Seeing Kendi’s response, I’m reminded of two separate quotes. One is from Voltaire: “I have never made but one prayer to God, a very short one: Oh Lord, make my enemies ridiculous. And God granted it.” The other is a proverbial phrase that dates back to Ancient Greece: “God helps those who help themselves.”

If Martin gave Voltaire’s supplication a shot and then decided to take some initiative in the matter, all I can say is this: Good work, since it wasn’t long before Kendi was making it clear that he didn’t just mean Barrett’s children.

Even if you take Ibram X. Kendi at his word here, he’s advancing a bad faith argument with no application to either Barrett or interracial adoption as a whole.

Yes, white colonizers may have “adopted” black children to “civilize” them in the “superior” ways of the colonizing power. If you want to experience this racial mindset today, you’d have to read a Joseph Conrad or Rudyard Kipling short story. To make an argument that Barrett — or any white family who adopts Haitian children — is engaged in the same practice based solely on their skin color is the epitome of racism.

Unfortunately, the racial dynamics of Barrett’s adopted children was a uniquely pernicious talking point on social media Saturday, including one parroted in various forms by a number of Kendi apologists. Fortunately, conservatives were on hand to call them out.

This probably won’t be a particularly fertile talking point in the long run, given that most people still define this kind of thinking as racist, or at the very least not antiracist. But that’s our cultural Halliburton — vitiating the cultural climate yet again because it’s profitable for his brand.

And yes, like Halliburton, Kendi is a government contractor, too. He’s a contractor on a much smaller scale, but according to WTTG-TV, he received $20,000 to talk to Fairfax County, Virginia administrators and school leaders about (sigh) racism. The $300-a-minute virtual talk included a 45-minute speech and a Q&A session. One is almost tempted to ask whether it was a no-bid contract.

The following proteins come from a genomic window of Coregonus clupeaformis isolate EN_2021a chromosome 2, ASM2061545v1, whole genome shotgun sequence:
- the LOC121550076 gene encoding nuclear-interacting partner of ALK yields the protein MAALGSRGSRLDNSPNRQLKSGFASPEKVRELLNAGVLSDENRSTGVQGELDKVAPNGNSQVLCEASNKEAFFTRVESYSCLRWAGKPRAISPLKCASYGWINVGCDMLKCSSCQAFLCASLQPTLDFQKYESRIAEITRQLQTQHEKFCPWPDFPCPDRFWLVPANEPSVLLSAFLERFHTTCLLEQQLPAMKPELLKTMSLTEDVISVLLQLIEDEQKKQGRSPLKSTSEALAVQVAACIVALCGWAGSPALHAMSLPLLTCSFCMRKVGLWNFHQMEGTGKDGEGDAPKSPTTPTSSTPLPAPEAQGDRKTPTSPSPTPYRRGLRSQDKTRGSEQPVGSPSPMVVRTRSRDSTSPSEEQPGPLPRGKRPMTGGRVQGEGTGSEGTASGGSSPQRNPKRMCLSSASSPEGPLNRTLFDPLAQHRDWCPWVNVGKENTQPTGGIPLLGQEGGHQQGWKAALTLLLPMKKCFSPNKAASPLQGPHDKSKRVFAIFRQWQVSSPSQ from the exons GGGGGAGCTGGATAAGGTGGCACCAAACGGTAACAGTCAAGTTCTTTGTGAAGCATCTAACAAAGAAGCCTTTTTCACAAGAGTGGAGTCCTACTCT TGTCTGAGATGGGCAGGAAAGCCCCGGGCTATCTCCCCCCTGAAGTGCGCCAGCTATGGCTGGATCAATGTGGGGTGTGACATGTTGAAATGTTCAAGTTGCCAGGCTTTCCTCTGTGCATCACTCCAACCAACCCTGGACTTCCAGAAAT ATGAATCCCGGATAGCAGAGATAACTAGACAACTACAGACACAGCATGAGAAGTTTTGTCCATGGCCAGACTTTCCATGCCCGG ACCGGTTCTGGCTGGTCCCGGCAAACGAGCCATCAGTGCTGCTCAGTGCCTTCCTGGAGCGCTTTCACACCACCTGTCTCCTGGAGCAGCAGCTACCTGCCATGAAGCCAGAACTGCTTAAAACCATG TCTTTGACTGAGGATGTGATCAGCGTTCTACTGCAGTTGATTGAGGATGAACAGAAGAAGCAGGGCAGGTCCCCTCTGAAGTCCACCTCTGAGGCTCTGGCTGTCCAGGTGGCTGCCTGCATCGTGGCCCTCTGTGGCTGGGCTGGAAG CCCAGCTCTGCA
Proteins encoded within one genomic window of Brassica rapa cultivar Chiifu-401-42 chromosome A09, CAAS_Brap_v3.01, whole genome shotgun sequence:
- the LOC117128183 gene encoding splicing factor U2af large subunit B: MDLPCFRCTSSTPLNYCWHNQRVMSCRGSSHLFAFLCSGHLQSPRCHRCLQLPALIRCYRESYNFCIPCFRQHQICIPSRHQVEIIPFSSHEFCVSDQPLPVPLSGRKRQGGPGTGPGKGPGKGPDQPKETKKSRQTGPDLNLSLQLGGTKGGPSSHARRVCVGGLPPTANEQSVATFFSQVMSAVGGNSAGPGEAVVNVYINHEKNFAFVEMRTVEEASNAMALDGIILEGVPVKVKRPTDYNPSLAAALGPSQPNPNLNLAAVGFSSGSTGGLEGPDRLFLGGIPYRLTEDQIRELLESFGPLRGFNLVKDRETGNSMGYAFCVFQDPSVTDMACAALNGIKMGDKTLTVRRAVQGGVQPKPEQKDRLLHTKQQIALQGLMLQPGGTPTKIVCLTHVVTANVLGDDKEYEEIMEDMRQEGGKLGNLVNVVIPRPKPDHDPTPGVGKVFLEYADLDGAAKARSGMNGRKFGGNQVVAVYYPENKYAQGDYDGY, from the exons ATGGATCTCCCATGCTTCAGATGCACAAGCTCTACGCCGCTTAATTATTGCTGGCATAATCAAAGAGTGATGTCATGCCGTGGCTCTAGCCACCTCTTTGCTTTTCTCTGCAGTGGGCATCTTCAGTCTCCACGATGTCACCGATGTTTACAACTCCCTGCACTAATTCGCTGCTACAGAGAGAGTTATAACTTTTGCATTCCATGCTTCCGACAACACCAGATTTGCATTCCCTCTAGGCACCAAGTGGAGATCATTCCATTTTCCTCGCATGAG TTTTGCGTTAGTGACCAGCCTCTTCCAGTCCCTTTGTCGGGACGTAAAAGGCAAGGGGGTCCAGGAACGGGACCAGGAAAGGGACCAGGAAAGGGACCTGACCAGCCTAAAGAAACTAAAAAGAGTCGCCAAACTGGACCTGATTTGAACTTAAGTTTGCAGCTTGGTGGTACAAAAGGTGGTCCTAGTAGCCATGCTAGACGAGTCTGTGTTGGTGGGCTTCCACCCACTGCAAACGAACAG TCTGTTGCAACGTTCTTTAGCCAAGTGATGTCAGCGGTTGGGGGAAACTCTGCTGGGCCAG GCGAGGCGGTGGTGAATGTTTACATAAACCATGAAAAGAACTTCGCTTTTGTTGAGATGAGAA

However you might feel about Kendi, your money doesn’t have to go to support him. It’s easy enough to avoid buying his books or donating to his Center for Antiracist Research at Boston University. If you’re a taxpayer who underwrote a virtual talk about racism from a man who has very curious ideas on the subject, that’s something of a different matter.

Perhaps the money was worth it for Fairfax County officials, if not in terms of intellectual ROI then certainly in virtue-signaling.

This is Kendi’s moment, like it or not. When books that explored some aspect of race theory took off in sales this summer, “How to be an Antiracist” was only outpaced by “White Fragility.” (Kendi, it seems, doesn’t have as much of an issue with black movements being adopted by white women like “White Fragility” author Robin DiAngelo.)

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And yet, Saturday’s tweet shows the eventual limits of antiracism, at least as conceived of by Kendi.

He attacked modern interracial adoption (and Barrett’s family, whether he wants to admit it or not) by comparing it to colonizers kidnapping black children from their territorial possessions in an attempt to supplant native cultures with Western values.

The woke may nod. The sensible will be repulsed.

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C. Douglas Golden is a writer who splits his time between the United States and Southeast Asia. Specializing in political commentary and world affairs, he's written for Conservative Tribune and The Western Journal since 2014.
C. Douglas Golden is a writer who splits his time between the United States and Southeast Asia. Specializing in political commentary and world affairs, he's written for Conservative Tribune and The Western Journal since 2014. Aside from politics, he enjoys spending time with his wife, literature (especially British comic novels and modern Japanese lit), indie rock, coffee, Formula One and football (of both American and world varieties).
Morristown, New Jersey
Catholic University of America
Languages Spoken
English, Spanish
Topics of Expertise
American Politics, World Politics, Culture